So glossing over plasticizers is a bit of an omission, but the whole subject of plastic ageing and degradation is a complex one and you could fill a book on it, so within the scope of the article its understandable.

    Things like sun screen and insect repellent are horrible when it comes to certain common plastics. We used to do a quick test on components, using Avon sunscreen with built in mozzy repellent, as used by US armed forces etc, one of the most corrosive household substances I have come across. If the product would stand up to this, it would sail through all the proper testing down stream. One application would literally eat its way through a 3mm ABS case in two to three weeks. As we were developing items for military and aero space applications that would have been a problem.

    UV is a problem on many types and especially in plasticized grades, hence UPVC for window frames etc (U = Un-Plasticized). A new Polyprop bucket is robust and will take a lot of knocks, leave it out in the sun for a few weeks and then kick it in the evening when it has cooled down, it will shatter into hundreds of bits.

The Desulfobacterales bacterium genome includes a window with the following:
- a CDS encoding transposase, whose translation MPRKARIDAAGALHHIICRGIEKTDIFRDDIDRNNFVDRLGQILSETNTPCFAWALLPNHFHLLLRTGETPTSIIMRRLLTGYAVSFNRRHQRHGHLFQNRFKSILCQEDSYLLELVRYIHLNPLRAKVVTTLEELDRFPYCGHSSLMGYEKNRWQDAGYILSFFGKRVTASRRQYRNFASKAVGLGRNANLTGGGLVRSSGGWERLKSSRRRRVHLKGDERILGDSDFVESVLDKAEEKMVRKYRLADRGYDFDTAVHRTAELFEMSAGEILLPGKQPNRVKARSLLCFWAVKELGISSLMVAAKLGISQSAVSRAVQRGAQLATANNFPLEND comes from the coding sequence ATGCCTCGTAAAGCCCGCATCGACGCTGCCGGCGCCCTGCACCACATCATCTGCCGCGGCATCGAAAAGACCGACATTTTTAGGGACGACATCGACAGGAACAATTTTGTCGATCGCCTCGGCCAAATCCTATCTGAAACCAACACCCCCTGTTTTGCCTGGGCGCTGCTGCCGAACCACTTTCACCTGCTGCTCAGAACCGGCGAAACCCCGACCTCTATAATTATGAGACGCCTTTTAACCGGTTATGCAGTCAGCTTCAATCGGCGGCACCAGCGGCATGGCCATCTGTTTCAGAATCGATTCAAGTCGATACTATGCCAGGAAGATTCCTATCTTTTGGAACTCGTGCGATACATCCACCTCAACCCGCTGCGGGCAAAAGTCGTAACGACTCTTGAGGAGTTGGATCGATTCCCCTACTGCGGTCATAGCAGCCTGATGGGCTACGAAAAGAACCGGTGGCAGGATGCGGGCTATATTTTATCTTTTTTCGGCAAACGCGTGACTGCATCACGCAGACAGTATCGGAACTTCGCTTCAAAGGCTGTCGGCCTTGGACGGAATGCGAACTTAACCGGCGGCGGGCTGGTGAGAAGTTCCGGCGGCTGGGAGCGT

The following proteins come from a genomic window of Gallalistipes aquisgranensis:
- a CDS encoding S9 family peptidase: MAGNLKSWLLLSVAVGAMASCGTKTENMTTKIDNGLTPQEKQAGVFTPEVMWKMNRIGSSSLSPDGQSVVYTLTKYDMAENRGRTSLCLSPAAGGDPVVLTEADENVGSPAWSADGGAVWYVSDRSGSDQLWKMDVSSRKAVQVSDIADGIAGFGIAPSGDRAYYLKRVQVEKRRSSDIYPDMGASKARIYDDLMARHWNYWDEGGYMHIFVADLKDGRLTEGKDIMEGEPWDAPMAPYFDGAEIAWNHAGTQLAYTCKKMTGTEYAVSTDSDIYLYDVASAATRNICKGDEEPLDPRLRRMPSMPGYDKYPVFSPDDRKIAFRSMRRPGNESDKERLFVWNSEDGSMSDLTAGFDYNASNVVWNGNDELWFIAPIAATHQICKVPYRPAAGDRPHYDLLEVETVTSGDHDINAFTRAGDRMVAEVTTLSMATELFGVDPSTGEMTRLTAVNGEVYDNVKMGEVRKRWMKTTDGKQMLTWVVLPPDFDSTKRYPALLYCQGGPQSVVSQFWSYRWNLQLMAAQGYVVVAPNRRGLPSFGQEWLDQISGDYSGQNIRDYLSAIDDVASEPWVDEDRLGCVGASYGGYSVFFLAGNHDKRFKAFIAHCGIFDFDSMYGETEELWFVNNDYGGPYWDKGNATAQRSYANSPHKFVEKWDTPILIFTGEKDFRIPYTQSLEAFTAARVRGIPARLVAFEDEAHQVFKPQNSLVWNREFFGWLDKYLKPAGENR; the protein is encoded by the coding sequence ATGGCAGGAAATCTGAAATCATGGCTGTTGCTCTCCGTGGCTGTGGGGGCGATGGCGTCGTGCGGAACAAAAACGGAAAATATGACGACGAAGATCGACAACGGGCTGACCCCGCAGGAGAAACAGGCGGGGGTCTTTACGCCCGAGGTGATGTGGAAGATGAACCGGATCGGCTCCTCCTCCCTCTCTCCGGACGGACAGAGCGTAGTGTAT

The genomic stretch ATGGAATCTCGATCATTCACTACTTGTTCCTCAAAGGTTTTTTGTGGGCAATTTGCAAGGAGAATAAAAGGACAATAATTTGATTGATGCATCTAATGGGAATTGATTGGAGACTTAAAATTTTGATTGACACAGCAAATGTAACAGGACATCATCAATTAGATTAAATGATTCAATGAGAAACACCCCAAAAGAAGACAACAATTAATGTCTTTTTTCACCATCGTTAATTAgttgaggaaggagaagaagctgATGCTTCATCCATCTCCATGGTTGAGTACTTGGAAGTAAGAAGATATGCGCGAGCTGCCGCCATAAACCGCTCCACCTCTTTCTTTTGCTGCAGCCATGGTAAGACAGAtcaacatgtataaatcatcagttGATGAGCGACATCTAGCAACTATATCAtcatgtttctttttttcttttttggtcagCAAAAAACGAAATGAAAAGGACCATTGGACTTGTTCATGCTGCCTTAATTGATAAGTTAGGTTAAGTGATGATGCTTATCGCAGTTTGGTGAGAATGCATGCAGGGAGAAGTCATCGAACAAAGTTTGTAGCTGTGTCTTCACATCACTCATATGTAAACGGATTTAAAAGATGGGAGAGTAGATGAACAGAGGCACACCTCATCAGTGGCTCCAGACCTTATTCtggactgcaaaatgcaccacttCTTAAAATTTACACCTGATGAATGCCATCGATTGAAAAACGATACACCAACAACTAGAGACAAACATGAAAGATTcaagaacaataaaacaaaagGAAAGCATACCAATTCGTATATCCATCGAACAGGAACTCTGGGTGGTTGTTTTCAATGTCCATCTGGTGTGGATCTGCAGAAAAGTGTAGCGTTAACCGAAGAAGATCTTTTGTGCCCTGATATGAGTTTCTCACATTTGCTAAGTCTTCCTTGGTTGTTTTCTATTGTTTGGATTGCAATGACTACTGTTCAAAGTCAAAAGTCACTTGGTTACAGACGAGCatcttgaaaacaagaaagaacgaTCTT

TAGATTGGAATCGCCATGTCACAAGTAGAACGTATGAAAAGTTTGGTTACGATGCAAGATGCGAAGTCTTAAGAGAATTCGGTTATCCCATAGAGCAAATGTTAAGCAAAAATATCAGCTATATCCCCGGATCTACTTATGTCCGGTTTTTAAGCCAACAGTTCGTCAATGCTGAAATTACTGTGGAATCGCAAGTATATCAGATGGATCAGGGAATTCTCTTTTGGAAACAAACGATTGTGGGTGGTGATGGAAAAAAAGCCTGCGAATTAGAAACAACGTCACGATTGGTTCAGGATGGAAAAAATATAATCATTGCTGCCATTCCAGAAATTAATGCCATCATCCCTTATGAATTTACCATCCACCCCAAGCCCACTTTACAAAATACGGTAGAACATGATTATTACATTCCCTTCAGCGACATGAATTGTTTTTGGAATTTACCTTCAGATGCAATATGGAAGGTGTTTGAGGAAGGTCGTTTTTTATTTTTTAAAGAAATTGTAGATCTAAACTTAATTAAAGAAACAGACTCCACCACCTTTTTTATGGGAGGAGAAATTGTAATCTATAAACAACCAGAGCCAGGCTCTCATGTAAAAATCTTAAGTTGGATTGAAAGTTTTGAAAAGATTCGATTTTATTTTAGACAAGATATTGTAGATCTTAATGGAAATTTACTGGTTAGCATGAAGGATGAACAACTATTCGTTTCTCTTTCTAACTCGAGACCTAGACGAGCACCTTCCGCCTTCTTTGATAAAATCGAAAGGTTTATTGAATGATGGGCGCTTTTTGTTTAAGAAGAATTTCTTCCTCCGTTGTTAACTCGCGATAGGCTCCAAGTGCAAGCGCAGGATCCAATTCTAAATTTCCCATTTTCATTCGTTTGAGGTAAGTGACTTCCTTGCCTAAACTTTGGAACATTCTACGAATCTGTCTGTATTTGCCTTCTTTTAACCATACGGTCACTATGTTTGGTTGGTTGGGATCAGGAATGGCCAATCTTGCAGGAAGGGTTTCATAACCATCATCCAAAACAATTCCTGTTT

In many ways, older products using low tech materials will outlast modern products, at least they are easier to repair and keep running, in most but not all cases.
    Oh yes - the amount of damage 'neat DEET' (diethyltoluamide, an insect repellant) can do to other plastics has to be seen to be believed. Ironically I found it completely ineffective in repelling mosquitos!
    Have you listened to this month's choice in the Album Club?

    Barry